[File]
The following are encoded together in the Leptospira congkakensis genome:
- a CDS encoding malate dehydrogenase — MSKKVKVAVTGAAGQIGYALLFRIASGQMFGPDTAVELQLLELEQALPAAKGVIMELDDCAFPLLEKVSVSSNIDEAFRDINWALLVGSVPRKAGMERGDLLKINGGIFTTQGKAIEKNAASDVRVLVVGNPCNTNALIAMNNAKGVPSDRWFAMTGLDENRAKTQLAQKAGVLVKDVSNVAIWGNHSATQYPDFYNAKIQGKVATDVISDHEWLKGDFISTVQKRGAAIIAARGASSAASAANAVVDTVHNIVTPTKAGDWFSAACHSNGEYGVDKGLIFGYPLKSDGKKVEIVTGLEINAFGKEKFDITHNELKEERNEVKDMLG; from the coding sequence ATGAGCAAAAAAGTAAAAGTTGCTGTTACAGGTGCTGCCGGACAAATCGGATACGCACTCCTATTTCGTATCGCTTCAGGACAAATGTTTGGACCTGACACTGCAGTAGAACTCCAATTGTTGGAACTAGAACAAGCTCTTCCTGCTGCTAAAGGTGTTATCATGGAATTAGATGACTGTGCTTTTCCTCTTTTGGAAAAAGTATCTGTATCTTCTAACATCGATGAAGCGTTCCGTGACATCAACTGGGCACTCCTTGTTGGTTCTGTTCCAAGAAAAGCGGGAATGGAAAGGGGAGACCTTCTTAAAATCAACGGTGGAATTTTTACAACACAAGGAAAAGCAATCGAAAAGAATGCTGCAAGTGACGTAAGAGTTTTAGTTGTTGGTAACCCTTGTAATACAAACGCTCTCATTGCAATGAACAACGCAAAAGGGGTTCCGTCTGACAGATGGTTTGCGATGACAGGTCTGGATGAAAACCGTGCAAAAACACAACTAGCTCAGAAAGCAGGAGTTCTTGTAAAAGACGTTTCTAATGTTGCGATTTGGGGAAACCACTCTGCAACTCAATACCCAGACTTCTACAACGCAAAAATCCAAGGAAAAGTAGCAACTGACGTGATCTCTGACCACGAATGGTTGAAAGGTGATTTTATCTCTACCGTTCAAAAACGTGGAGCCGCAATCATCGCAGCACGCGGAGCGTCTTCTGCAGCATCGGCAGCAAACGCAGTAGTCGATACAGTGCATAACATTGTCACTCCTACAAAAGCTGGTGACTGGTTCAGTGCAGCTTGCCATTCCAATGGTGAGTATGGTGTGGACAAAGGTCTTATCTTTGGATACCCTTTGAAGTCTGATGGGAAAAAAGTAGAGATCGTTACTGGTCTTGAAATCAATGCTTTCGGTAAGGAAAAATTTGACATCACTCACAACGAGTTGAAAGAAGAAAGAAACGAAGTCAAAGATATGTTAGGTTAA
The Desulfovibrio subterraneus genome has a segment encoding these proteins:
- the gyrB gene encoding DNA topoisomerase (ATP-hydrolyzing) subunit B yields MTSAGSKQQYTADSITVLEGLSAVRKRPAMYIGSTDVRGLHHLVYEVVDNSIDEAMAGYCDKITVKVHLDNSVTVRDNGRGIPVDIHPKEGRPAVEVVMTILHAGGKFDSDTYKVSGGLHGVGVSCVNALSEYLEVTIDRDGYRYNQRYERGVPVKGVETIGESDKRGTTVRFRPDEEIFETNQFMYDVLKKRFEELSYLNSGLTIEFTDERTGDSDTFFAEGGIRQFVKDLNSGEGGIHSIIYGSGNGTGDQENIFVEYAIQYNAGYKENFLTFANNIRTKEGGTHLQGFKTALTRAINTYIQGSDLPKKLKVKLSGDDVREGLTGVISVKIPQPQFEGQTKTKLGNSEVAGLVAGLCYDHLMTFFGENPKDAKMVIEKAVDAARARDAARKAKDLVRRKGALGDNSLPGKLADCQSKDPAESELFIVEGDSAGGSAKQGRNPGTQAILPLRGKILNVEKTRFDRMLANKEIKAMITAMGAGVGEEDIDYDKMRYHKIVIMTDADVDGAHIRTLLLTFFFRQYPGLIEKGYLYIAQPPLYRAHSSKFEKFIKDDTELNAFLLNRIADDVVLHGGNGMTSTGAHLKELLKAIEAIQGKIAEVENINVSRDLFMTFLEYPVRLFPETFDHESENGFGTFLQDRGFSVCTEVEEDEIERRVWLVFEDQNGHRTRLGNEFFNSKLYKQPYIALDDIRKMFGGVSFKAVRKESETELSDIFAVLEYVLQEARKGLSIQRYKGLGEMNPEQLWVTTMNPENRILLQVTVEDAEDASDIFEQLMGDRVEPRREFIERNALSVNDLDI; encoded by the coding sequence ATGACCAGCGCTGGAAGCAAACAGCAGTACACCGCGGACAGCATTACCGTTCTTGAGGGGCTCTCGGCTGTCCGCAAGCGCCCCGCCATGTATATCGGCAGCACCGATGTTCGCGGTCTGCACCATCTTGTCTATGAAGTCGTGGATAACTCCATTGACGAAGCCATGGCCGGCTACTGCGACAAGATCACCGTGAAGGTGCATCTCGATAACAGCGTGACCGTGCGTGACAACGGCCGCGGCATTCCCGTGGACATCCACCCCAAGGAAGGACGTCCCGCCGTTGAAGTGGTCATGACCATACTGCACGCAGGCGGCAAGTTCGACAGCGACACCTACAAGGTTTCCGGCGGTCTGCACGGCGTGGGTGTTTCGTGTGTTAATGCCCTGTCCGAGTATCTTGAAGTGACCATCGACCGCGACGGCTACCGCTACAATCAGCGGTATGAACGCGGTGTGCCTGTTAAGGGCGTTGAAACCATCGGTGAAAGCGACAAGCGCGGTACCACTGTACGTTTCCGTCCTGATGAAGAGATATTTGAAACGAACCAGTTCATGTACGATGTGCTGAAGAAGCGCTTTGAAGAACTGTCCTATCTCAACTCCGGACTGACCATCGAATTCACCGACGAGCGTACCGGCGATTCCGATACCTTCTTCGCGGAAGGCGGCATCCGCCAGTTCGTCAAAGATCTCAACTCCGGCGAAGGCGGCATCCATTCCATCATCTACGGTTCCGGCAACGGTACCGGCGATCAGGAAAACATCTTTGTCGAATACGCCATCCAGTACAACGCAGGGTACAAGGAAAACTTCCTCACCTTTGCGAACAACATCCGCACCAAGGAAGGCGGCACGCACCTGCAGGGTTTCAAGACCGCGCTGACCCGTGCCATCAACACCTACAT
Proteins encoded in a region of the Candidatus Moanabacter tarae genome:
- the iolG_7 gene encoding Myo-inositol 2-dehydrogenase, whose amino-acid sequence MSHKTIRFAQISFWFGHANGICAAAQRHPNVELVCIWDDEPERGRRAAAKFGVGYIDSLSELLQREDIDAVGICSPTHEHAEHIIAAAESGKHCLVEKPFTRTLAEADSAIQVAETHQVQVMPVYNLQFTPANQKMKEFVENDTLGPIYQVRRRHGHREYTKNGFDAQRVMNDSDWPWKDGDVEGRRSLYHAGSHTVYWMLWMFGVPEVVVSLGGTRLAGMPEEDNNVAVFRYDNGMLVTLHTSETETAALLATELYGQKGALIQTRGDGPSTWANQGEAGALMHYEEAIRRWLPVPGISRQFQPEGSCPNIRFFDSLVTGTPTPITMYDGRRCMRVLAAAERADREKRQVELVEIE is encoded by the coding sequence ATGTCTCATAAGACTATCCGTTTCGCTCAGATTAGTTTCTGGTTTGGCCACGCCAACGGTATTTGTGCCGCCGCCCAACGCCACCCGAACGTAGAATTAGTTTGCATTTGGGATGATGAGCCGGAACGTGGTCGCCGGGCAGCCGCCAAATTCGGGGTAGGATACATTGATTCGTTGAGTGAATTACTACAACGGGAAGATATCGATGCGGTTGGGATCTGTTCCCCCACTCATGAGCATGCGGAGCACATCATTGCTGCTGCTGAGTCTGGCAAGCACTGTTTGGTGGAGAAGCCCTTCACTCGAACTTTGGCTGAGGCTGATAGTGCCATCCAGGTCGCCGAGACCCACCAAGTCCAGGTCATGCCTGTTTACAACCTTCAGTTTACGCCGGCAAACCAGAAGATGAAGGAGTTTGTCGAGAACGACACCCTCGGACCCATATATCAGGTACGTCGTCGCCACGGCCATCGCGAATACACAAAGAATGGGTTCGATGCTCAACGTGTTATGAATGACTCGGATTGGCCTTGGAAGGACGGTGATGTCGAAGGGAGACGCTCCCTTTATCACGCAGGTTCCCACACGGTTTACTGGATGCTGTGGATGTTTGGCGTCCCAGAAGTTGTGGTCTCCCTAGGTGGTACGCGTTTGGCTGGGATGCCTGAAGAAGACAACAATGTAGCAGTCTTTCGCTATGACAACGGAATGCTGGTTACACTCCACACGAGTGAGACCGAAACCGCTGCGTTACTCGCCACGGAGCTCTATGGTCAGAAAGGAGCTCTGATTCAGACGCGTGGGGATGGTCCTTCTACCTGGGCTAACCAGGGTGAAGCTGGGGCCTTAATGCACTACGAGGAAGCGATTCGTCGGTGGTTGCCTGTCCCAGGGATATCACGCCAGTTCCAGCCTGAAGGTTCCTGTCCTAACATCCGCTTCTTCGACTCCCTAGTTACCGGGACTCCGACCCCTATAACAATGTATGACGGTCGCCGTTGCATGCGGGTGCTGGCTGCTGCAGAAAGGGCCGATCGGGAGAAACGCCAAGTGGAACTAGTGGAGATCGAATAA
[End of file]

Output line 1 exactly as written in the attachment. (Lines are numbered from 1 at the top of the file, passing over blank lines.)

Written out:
The following are encoded together in the Leptospira congkakensis genome: